I also dipped my toe in the water on ABAX. Here�s what Yahoo Finance says about it: Abaxis, Inc. engages in the development, manufacture, and marketing of portable blood analysis systems for use in veterinary or human patient-care setting to provide clinicians with blood constituent measurements. Its primary product is blood analysis system, consisting of a 6.9 kilogram analyzer and a series of single-use plastic discs, called reagent discs that contain chemicals required to perform a panel of up to 13 tests on veterinary patients and 14 tests on human patients.
It�s earnings are up, the stock is on fire, and I had a really hard time trying to find an entry point as there hasn�t been any dips lately. Maybe I being sucked into a momentum play that is going to collapse, but its sales are robust and the company seems to have a bright future. Plus, it�s a non-cyclical play in a world where cyclicals will soon be taking a beating. Stay tuned.
Hewers of wood, haulers of water, and makers of drugs?
Canadian biotech stocks don�t get the attention of their American counterparts: there simply isn�t a critical mass north of the border. So, while escaping the heat on the shores of the picturesque Bay of Fundy in Digby, Nova Scotia, (home of the world�s largest scallop fishing fleet), I went looking for underappreciated Canadian biotechs.
Axcan Pharma (NASDAQ: AXCA) is a Montreal-based company that�s been around since 1982. Their business model, acquiring and developing drugs to treat gastro-intestinal ailments is sound, and they�re profitable. AXCA took a dive in February when a Phase 3 clinical trial of ITAX, a drug to treat functional dyspepsia, failed to meet its endpoint. Functional dyspepsia is a poorly understood disease that accounts for up to 5% of all visits to primary care physicians in North America.
ITAX is a dopamine agonist that is currently in use in Japan. Results of a clinical study, published in May in The New England Journal of Medicine, showed the drug to be effective at reducing gastric pain in patients. Gastric pain isn�t as dire as many other diseases, but, if you suffer from it you want to get rid of it.
AXCA�s financials are strong and they are profitable, though not spectacularly so. Despite the failure to meet its clinical endpoint, ITAX is a useful treatment. I expect Axcan will submit a New drug Application in the near future to permit it to sell this drug in North America. If they are successful it will be the only drug on the market to treat functional dyspepsia. There�s nothing like being the only product on the market to sooth an upset investor.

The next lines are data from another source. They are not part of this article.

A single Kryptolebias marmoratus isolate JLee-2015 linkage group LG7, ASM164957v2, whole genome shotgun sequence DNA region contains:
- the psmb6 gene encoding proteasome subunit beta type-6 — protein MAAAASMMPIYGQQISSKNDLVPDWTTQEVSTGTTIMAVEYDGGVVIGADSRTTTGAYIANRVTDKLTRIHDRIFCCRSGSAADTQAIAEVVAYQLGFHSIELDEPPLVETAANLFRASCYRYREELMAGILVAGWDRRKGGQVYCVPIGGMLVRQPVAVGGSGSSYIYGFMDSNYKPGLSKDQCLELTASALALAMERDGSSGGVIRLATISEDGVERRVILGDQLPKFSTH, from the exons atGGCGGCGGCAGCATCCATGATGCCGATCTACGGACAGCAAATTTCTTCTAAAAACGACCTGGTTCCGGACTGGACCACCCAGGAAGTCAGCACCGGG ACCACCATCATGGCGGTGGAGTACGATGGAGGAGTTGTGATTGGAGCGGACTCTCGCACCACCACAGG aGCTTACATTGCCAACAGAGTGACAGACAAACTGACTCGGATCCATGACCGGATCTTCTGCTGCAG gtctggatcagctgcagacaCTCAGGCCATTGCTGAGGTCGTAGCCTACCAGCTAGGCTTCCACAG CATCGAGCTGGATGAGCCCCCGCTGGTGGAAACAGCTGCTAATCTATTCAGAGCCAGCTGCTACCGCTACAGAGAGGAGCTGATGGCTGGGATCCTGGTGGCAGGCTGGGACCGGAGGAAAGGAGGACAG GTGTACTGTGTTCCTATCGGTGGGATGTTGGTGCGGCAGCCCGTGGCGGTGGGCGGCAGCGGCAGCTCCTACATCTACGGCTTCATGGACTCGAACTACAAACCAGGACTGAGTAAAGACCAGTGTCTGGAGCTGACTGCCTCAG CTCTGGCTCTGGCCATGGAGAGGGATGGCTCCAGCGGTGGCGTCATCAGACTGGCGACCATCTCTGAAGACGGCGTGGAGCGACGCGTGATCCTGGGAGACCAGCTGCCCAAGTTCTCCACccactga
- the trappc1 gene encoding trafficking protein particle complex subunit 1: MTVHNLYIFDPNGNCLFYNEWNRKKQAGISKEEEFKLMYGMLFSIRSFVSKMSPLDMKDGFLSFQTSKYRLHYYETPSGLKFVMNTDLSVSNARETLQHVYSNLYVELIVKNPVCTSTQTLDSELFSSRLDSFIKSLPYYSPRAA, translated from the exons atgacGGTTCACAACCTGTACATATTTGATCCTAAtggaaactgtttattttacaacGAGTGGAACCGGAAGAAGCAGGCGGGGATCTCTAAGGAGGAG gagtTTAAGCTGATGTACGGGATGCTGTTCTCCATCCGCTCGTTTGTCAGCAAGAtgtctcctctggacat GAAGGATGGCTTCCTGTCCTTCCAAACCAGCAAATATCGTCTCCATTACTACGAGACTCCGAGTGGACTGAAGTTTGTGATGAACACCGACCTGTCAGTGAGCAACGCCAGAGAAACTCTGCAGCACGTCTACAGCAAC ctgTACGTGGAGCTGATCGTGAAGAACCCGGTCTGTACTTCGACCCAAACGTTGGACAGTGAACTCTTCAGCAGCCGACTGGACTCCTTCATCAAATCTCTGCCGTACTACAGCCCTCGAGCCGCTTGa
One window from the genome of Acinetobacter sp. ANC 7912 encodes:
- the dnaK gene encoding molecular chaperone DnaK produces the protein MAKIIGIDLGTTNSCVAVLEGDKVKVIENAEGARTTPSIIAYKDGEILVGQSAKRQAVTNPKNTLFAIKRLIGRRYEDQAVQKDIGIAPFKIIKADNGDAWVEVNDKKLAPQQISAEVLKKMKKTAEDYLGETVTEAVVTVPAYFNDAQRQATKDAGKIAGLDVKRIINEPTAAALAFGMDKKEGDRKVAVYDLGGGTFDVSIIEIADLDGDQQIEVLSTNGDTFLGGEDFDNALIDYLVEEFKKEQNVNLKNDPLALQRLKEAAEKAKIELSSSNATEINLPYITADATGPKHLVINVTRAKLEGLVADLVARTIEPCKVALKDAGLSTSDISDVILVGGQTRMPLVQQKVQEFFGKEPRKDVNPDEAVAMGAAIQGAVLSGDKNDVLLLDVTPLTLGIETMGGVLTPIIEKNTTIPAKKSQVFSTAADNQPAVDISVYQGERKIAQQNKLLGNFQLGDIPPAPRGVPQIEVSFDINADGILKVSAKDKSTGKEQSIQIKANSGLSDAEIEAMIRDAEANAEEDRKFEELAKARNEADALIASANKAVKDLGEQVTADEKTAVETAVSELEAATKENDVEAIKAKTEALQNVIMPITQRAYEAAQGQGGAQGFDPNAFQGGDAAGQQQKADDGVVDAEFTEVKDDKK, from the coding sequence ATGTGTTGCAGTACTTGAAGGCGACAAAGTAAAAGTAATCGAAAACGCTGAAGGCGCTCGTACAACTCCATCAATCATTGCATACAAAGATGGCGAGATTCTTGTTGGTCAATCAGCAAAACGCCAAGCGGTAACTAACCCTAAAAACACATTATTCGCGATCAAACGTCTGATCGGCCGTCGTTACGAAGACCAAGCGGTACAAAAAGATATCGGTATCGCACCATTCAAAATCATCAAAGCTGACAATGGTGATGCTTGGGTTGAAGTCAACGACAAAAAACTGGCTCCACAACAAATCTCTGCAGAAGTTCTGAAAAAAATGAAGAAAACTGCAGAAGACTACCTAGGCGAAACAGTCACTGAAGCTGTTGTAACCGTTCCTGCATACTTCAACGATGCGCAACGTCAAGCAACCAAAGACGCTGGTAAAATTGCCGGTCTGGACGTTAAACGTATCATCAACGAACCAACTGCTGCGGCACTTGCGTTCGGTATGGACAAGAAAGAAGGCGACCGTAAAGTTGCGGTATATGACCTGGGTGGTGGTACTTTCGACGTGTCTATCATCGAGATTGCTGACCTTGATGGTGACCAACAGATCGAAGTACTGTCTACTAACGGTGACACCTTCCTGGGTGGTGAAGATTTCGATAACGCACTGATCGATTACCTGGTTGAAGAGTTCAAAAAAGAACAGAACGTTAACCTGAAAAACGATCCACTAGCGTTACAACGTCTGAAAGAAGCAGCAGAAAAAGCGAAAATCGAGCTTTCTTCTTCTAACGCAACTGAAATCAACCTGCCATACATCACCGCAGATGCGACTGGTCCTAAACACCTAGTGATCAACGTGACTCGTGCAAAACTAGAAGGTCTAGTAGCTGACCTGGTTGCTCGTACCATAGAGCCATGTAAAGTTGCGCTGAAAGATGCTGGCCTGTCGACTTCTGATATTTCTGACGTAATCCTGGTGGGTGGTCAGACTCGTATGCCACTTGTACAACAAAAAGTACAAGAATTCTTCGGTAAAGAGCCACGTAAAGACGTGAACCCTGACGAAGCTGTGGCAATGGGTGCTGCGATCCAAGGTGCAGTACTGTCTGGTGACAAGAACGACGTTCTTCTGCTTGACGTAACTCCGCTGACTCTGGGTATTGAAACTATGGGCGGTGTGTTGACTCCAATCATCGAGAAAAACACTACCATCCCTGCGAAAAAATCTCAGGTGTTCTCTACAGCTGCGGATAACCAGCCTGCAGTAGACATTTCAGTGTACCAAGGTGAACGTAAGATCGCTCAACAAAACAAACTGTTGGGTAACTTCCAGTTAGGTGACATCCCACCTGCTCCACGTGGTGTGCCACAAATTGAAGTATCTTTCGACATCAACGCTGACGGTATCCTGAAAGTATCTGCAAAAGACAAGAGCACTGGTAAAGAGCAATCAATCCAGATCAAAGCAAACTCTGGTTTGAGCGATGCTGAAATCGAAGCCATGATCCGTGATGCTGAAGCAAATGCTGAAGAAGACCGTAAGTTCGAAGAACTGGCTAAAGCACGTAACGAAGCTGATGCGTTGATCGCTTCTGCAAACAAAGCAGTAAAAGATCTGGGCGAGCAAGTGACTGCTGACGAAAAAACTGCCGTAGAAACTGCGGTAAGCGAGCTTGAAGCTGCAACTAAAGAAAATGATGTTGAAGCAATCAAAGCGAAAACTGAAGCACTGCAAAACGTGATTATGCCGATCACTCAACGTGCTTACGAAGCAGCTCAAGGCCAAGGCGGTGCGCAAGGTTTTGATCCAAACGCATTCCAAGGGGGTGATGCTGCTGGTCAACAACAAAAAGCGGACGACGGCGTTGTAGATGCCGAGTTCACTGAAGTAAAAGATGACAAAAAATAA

Aside from ITAX, Axcan has three other drugs in late stage clinical trials. Their clinical trial on Viokase, a pancrease enzyme replacement therapy, is on a drug currently being sold by Axcan: the clinical trial is the result of an FDA rule that all pancreas enzyme replacement drugs (they help to breakdown lipids) must have passed clinical trials by 2008 to remain on the market.
Axcan is safe financially and, if an NDA for ITAX is filed, the stock will jump. AXCA is stochastically overbought right now. My play will be to wait for a pullback and scale in over the next few weeks.
Matt Davio”s Hedging Your Bets: Matt is On Vacation
© 2006 Peter Navarro, Matt Davio, & Andrew Vaino
Matt Davio is a managing partner at the hedge fund, Red Rock Capital Fund. Catch his Daily Blog as PeterNavarro.com
Andrew Vaino is a Ph.D. chemist who spent two years at The Scripps Research Institute in La Jolla, CA, working in the laboratories of Nobel-Laureate Barry Sharpless and Kim Janda. He currently teaches at The University of Maine, where his research group is focused on exploring the interface between enzymology, organic chemistry, and nanotechnology.
“Any trader or investor who ignores the power of macroeconomics over the world’s financial markets will, sooner or later, lose more than they should and if they are trading on margin, perhaps more than they have.”-- If It’s Raining in Brazil, Buy Starbucks
Peter Navarro is a business professor at the University of California and the author of the best-selling investment book If It's Raining in Brazil, Buy Starbucks and The Well-Timed Strategy. His latest book is The Coming China Wars: Where They Will Be Fought, How They Can Be Won.